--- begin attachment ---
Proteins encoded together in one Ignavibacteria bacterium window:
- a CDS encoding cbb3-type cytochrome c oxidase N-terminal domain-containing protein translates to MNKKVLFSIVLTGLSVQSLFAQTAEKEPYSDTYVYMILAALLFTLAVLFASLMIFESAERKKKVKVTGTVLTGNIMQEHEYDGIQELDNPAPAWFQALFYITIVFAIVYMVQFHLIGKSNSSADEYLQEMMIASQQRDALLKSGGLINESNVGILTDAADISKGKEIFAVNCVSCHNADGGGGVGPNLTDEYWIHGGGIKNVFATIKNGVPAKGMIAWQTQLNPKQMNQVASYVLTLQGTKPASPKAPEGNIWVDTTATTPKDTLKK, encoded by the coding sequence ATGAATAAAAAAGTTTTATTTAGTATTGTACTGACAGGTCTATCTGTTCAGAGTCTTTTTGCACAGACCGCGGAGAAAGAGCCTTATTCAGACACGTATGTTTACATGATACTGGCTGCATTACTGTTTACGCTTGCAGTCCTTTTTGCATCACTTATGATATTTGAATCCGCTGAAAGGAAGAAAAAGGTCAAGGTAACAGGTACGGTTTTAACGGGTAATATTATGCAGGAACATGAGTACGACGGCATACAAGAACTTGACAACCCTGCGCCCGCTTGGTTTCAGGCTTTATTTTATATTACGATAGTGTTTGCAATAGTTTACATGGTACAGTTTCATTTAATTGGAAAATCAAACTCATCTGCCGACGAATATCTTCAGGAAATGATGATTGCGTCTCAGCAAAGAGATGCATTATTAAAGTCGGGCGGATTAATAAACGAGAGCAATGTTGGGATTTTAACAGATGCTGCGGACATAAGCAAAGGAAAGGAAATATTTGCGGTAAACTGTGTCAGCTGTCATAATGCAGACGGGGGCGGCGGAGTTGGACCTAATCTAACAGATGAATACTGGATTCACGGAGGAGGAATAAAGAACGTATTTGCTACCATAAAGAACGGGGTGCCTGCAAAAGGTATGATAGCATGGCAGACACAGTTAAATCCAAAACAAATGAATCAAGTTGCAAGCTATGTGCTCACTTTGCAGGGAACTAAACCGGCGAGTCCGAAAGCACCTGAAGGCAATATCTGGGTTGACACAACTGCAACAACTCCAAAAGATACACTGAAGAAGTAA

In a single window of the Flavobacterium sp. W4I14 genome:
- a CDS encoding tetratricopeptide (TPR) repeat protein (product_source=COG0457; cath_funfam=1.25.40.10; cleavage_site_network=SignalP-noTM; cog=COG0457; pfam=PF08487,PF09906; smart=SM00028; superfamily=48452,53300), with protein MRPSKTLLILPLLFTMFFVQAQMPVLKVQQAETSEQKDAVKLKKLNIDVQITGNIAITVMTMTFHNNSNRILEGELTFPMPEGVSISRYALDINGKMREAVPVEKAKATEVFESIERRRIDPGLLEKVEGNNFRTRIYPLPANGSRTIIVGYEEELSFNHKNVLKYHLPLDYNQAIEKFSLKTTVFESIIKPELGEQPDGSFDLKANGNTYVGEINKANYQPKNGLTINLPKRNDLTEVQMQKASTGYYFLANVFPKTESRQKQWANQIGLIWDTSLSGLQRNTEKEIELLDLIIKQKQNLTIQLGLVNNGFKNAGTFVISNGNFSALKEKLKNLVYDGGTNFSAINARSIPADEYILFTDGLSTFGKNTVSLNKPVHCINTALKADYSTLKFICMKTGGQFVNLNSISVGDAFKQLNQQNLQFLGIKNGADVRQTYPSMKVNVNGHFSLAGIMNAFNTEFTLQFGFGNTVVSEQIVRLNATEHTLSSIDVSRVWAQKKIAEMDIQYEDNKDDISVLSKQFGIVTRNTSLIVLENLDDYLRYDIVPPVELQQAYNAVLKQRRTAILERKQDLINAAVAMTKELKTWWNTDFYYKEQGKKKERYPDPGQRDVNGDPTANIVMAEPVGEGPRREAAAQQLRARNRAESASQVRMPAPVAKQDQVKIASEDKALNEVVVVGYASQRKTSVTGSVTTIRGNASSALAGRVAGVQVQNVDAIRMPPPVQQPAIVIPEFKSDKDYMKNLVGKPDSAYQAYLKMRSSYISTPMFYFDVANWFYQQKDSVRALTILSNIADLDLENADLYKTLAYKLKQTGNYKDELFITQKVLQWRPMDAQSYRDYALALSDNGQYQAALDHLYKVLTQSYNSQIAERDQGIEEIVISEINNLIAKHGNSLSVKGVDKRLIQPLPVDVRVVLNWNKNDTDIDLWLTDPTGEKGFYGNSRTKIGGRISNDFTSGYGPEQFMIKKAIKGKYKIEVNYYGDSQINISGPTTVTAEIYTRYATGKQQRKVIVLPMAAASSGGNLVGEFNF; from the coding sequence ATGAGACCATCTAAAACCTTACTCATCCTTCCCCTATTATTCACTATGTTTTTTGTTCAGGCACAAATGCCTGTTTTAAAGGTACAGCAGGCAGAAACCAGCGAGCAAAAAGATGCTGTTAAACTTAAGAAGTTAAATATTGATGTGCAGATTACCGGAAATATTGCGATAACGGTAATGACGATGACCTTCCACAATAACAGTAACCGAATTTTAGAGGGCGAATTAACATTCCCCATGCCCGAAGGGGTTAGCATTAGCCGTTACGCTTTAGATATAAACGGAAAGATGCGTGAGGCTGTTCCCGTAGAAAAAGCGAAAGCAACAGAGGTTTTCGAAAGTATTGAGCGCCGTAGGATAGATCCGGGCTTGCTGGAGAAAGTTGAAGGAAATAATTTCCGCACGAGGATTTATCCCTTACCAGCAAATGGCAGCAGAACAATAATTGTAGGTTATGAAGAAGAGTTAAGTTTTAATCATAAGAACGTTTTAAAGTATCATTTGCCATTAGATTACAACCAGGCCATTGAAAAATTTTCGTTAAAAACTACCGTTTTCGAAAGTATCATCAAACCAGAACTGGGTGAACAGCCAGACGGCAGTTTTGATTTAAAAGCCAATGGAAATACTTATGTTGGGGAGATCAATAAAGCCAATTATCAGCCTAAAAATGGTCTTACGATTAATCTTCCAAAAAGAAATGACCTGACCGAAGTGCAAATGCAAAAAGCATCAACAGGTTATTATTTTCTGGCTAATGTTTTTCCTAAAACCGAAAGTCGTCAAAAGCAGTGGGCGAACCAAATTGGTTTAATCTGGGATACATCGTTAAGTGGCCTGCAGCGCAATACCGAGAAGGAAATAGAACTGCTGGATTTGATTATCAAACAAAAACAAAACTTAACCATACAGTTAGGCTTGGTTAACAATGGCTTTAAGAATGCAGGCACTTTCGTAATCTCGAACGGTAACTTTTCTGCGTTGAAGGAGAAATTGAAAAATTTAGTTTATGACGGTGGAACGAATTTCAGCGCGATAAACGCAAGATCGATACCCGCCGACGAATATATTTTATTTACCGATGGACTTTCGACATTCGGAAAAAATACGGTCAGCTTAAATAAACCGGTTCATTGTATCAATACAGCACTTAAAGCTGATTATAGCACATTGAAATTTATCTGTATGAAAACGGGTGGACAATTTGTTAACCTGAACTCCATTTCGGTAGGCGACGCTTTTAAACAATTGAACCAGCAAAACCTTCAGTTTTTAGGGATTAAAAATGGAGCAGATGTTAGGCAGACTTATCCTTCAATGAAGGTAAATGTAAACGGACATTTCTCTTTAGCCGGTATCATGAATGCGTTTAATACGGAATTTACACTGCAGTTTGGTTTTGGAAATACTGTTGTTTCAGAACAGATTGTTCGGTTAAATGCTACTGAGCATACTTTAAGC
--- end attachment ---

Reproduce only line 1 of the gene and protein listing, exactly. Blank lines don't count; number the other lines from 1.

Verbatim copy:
Proteins encoded together in one Ignavibacteria bacterium window: